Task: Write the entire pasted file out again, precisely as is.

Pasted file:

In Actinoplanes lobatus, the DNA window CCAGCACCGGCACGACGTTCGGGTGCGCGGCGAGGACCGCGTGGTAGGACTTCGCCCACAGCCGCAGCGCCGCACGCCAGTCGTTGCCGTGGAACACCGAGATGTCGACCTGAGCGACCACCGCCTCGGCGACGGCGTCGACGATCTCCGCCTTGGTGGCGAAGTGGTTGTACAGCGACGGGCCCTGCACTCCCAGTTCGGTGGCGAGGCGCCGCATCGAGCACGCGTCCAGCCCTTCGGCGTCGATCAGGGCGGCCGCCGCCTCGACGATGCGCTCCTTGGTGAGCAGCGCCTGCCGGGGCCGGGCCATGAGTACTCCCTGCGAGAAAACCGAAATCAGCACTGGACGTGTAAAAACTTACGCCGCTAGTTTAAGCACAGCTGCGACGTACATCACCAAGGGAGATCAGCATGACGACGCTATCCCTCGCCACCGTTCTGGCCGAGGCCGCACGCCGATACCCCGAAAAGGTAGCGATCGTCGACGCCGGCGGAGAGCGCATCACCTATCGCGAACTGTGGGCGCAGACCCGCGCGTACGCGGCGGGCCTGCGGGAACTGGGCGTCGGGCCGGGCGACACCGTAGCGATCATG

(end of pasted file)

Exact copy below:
In Actinoplanes lobatus, the DNA window CCAGCACCGGCACGACGTTCGGGTGCGCGGCGAGGACCGCGTGGTAGGACTTCGCCCACAGCCGCAGCGCCGCACGCCAGTCGTTGCCGTGGAACACCGAGATGTCGACCTGAGCGACCACCGCCTCGGCGACGGCGTCGACGATCTCCGCCTTGGTGGCGAAGTGGTTGTACAGCGACGGGCCCTGCACTCCCAGTTCGGTGGCGAGGCGCCGCATCGAGCACGCGTCCAGCCCTTCGGCGTCGATCAGGGCGGCCGCCGCCTCGACGATGCGCTCCTTGGTGAGCAGCGCCTGCCGGGGCCGGGCCATGAGTACTCCCTGCGAGAAAACCGAAATCAGCACTGGACGTGTAAAAACTTACGCCGCTAGTTTAAGCACAGCTGCGACGTACATCACCAAGGGAGATCAGCATGACGACGCTATCCCTCGCCACCGTTCTGGCCGAGGCCGCACGCCGATACCCCGAAAAGGTAGCGATCGTCGACGCCGGCGGAGAGCGCATCACCTATCGCGAACTGTGGGCGCAGACCCGCGCGTACGCGGCGGGCCTGCGGGAACTGGGCGTCGGGCCGGGCGACACCGTAGCGATCATG